If Florida incarerated people today atthe same rate as in FY1972-73 (126.8 per100,000), the prison population would be23,848, at a cost of $446 million insteadof the $2.4 billion Florida spent inFY2009-10.
It is tempting to credit the decline in crimeto the increase in the rate of incarceration.Some have tried hard to make such a case,but research shows that while somedecrease in crime is attributable toincarcerating dangerous criminals, after a point, increased rates of incarceration offerdiminishing returns and a negative benefit-to-cost ratio. This is especially true when weincreasingly incarcerate people for nonviolent drug offenses and other low-level crimes.
The Vera Institute for Justice examined the key studies on this issue and found that; “
Analystsare nearly unanimous in their conclusion that continued growth in incarceration will preventconsiderably fewer, if any, crimes – and at substantially greater cost to taxpayers.”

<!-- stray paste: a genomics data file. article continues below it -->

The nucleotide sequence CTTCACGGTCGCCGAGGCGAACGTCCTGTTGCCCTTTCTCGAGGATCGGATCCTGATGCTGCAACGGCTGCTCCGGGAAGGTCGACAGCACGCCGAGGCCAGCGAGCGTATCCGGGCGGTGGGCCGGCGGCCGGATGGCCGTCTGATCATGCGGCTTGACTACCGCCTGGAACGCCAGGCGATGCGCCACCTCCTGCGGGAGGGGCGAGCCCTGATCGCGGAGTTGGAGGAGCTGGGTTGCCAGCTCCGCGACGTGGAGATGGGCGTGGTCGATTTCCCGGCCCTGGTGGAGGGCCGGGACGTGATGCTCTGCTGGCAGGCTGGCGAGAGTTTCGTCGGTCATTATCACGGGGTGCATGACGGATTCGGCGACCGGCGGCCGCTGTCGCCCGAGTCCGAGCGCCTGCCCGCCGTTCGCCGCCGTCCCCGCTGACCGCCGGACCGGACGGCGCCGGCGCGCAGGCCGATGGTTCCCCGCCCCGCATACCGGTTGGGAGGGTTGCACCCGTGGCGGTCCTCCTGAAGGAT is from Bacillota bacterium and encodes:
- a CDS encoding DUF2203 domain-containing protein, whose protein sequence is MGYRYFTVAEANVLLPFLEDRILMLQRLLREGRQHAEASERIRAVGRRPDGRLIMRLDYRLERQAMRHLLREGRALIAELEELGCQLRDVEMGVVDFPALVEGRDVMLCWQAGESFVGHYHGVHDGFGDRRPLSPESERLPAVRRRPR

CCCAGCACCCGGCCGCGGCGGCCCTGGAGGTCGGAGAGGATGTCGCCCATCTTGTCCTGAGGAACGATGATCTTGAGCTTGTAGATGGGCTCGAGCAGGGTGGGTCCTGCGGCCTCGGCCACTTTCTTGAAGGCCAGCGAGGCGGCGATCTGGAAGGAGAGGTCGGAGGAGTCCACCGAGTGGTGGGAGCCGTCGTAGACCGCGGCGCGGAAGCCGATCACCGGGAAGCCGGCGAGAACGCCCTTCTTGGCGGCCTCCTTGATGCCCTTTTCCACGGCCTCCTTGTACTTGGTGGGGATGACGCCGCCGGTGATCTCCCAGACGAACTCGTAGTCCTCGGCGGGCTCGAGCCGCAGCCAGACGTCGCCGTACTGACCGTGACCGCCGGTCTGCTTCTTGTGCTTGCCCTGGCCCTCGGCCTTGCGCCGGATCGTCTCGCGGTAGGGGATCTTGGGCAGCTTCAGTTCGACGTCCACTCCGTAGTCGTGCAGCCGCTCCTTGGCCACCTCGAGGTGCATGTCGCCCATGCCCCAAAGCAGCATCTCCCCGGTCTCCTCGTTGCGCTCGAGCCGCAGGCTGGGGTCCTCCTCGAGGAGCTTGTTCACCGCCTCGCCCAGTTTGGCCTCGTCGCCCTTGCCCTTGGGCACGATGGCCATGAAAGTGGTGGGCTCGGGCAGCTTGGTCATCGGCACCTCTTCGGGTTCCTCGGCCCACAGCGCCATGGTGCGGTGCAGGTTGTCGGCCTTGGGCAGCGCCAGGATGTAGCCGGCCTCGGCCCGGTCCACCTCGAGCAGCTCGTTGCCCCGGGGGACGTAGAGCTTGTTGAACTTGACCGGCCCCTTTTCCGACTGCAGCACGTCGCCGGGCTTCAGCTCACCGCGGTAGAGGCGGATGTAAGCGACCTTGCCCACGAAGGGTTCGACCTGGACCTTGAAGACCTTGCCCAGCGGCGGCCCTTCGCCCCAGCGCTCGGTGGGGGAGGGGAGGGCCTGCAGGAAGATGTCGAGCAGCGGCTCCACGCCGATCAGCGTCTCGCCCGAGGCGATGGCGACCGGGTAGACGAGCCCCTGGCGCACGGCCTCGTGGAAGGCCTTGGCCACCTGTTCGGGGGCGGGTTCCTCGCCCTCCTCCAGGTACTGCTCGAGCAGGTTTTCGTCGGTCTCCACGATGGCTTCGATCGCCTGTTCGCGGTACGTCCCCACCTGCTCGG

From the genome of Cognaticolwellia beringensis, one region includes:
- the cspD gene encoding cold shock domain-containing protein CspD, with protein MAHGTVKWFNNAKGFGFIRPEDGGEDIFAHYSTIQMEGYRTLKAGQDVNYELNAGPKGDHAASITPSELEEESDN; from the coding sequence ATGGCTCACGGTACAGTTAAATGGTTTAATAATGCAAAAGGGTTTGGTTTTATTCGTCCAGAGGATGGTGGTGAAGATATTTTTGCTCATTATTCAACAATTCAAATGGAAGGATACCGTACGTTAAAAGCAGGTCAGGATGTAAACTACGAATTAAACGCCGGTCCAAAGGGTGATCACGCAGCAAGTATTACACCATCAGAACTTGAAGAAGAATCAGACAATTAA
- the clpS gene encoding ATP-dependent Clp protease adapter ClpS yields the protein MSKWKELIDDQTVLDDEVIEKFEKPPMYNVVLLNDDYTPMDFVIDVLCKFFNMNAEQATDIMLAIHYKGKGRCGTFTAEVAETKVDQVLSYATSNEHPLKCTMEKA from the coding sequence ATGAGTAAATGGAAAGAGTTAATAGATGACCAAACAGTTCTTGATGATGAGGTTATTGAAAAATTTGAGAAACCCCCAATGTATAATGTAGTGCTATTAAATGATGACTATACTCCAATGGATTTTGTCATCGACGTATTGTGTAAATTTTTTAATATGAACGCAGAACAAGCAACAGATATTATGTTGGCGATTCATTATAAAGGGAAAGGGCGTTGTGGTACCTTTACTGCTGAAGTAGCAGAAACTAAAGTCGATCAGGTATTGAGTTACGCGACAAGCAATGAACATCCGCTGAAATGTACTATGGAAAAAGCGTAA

Indeed,several states are finding that they can decrease theircrime rates while simultaneously decreasing theirincarceration rates, as demonstrated in the figure below.
Pew Center on the States, Public Safety Performance Project,
One in 31: The Long Reach of AmericanCorrections,
March 2009, at 17-21.
Reconsidering Incarceration, New Directions for Reducing Crime,
Vera Institute of Justice, January2007.
Florida Office of Economic and Demographic Research
Pew Center on the States